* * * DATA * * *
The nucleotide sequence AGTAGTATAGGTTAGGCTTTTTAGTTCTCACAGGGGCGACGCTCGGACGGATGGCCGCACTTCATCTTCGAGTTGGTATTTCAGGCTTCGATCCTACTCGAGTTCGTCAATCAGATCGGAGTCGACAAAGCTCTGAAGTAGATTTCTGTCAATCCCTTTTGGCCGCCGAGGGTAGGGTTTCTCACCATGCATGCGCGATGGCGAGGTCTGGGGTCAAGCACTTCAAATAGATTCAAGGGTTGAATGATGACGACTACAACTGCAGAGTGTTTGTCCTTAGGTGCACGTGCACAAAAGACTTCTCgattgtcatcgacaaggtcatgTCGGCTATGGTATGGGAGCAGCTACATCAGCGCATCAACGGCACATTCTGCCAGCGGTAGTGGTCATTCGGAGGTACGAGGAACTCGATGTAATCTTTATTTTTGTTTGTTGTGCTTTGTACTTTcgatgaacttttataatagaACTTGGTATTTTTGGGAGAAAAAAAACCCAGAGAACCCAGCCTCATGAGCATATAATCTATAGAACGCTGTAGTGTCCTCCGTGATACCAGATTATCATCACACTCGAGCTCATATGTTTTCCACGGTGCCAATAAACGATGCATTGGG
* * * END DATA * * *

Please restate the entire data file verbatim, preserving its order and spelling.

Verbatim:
The nucleotide sequence AGTAGTATAGGTTAGGCTTTTTAGTTCTCACAGGGGCGACGCTCGGACGGATGGCCGCACTTCATCTTCGAGTTGGTATTTCAGGCTTCGATCCTACTCGAGTTCGTCAATCAGATCGGAGTCGACAAAGCTCTGAAGTAGATTTCTGTCAATCCCTTTTGGCCGCCGAGGGTAGGGTTTCTCACCATGCATGCGCGATGGCGAGGTCTGGGGTCAAGCACTTCAAATAGATTCAAGGGTTGAATGATGACGACTACAACTGCAGAGTGTTTGTCCTTAGGTGCACGTGCACAAAAGACTTCTCgattgtcatcgacaaggtcatgTCGGCTATGGTATGGGAGCAGCTACATCAGCGCATCAACGGCACATTCTGCCAGCGGTAGTGGTCATTCGGAGGTACGAGGAACTCGATGTAATCTTTATTTTTGTTTGTTGTGCTTTGTACTTTcgatgaacttttataatagaACTTGGTATTTTTGGGAGAAAAAAAACCCAGAGAACCCAGCCTCATGAGCATATAATCTATAGAACGCTGTAGTGTCCTCCGTGATACCAGATTATCATCACACTCGAGCTCATATGTTTTCCACGGTGCCAATAAACGATGCATTGGG